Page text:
Like circus cars ejecting impossible numbers of clowns right before our eyes, we humans emit endless parades of bright ideas into the crowded world. Then we jostle among all the world’s other creatures – animals, vegetables, minerals – and find ourselves wondering, now and then, about our own integrity, the coherence of our lives.
For at least 9,000 years (maybe 37,000), our species has been scratching ideas into rock, bark, skin, paper, magnetic tape, silicon, etc. All the while, countless individuals have viewed a few of those scratchings as Holy and worthy of their worship. Too often, some person even rips a page out of some Holy Book, rolls it into a little baton, and spins it round and round in the cotton candy machine. It’s amazing what an authority can do with a little baton – call an army to attention, point out where to store the tax collectings, or conduct a symphony to uplift the spirits of the poor.
Within this context, the Religious Society of Friends emerged in the 1600s among a few peculiar individuals who longed to hear the voice of God directly and who were natural skeptics of human interference. Isaac Penington, for example, described his early relationships with scripture and authority this way:
Yea, I very earnestly desired and pressed after the knowledge of the Scriptures, but was much afraid of receiving men’s interpretations of them, or of fastening any interpretation upon them myself; but waited much, and prayed much, that from the Spirit of the Lord I might receive the true understanding of them . . .
But I was exceedingly entangled about . . . that doctrine . . . then held forth by the strictest of those that were termed Puritans . . .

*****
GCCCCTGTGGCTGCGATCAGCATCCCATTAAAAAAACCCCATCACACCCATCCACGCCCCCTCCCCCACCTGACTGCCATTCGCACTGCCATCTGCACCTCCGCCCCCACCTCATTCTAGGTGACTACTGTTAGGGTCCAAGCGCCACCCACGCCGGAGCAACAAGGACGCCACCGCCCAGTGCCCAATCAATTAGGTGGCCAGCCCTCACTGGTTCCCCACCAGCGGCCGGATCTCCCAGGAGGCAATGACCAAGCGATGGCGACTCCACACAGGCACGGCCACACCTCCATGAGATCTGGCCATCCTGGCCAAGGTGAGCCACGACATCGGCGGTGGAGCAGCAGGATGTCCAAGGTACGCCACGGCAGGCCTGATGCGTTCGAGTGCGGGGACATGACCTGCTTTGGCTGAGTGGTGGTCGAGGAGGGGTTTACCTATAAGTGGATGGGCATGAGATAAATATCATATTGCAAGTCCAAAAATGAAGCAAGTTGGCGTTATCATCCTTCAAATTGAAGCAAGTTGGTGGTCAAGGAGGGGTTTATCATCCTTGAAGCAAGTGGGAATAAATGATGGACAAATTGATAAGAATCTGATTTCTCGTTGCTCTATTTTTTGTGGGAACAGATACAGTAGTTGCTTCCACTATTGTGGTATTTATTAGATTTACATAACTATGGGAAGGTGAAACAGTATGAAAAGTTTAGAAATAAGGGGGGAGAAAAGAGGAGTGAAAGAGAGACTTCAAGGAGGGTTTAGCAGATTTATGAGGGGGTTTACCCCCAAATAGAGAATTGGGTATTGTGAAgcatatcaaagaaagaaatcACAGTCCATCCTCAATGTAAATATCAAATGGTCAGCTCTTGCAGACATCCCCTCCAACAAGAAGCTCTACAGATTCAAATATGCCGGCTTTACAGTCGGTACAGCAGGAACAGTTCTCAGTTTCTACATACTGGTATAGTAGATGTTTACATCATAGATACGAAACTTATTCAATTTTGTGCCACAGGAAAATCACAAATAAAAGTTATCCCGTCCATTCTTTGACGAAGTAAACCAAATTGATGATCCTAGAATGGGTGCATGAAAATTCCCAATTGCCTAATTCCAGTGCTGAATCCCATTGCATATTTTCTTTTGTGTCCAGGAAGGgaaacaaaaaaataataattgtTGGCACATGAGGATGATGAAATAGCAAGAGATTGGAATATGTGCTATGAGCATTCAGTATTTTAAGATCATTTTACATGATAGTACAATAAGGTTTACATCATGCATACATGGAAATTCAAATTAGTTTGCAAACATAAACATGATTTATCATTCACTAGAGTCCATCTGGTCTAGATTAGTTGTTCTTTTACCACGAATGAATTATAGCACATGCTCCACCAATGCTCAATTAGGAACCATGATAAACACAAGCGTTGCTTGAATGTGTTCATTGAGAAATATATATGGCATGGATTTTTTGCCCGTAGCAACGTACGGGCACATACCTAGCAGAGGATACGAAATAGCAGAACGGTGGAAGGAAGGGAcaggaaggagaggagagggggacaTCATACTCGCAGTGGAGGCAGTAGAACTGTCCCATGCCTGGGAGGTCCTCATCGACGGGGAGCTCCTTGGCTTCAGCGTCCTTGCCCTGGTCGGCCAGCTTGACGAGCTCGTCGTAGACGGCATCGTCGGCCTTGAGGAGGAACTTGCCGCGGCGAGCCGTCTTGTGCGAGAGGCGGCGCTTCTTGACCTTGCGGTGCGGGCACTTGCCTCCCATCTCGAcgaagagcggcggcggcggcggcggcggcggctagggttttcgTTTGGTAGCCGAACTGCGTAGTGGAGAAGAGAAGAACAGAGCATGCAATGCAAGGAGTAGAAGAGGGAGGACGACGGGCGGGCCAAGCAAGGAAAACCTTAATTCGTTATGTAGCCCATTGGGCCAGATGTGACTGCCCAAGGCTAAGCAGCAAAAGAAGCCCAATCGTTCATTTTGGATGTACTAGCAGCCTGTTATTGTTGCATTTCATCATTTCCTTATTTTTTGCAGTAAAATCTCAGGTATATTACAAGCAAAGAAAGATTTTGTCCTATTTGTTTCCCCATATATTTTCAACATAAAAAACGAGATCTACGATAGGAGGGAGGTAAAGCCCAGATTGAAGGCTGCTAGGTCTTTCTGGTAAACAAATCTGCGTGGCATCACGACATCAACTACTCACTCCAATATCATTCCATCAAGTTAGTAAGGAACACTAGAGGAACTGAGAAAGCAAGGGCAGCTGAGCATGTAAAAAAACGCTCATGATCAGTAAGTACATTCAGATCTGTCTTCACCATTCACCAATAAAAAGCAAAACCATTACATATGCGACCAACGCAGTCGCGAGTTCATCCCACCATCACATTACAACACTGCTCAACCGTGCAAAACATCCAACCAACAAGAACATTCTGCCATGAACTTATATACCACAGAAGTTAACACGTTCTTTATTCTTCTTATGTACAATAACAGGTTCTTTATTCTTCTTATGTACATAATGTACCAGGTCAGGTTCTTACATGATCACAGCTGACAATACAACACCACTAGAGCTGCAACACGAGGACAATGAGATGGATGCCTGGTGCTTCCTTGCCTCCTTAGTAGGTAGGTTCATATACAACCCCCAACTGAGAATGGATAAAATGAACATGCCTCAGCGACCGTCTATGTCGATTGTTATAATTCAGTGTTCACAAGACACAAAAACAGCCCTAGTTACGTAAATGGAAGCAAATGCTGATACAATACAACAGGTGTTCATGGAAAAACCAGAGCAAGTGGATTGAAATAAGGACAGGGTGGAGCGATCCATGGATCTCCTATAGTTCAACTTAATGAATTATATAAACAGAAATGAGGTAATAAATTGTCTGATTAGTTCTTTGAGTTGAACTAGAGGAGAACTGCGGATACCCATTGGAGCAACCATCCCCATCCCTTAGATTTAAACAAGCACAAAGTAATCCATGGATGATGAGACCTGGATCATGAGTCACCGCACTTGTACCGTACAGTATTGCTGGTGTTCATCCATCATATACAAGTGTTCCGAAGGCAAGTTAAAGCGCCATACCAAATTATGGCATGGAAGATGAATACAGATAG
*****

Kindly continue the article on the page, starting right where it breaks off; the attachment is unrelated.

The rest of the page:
In this great trouble and grief . . . I spent many years, and . . . at last, when my nature was almost spent, and the pit of despair was even closing its mouth upon me . . . the Lord my God owned me, and sealed his love unto me, and light sprang within me; which made not only the scriptures, but the very creatures, glorious in my eyes. . . (1667)
Lest his readers get the wrong idea that, due to this epiphany, he planned to pick up his own baton, he added:
The Lord hath broken the man’s part in me, and I am a worm and no man before him. I have no strength to do any good or service for him; nay, I cannot watch over or preserve myself. I feel daily, that I . . . am weaker . . . than ever I have been. . .
Not a pretty picture. Not a catchy tune.
But though I am nothing, I must speak, for the Lord draweth and moveth me; and how unserviceable soever my pity be, [my heart cannot but reach out] both towards those that are in misery, and those that are running into misery.
Penington often wrote of “the Seed” – the pure seed, the seed of life, the inward seed, the seed of God’s spirit – and he stressed that Friends’ unity resides not in speaking the same words or doing the same deeds. But rather, Friends unite by allowing their diverse ideas and actions to be motivated and enlivened by the one and only pure principle, which is love, which “the power of enmity is not able to stand against, but falls before, and is overcome by it.”
Whether we are looking at lines of segregation in the architecture of “structural injustice,” or listening to the unanswered cries of disinherited “ghosts of the past,” or simply smelling that something is rotten, no matter how we perceive this mess, it’s telling us that we all need to care – to put an end to foolishness and to comfort the afflicted. As Friends, we know how to wait together expectantly until a loving response is clear. Then we can do all we can to help each other try to set things right. ~~~
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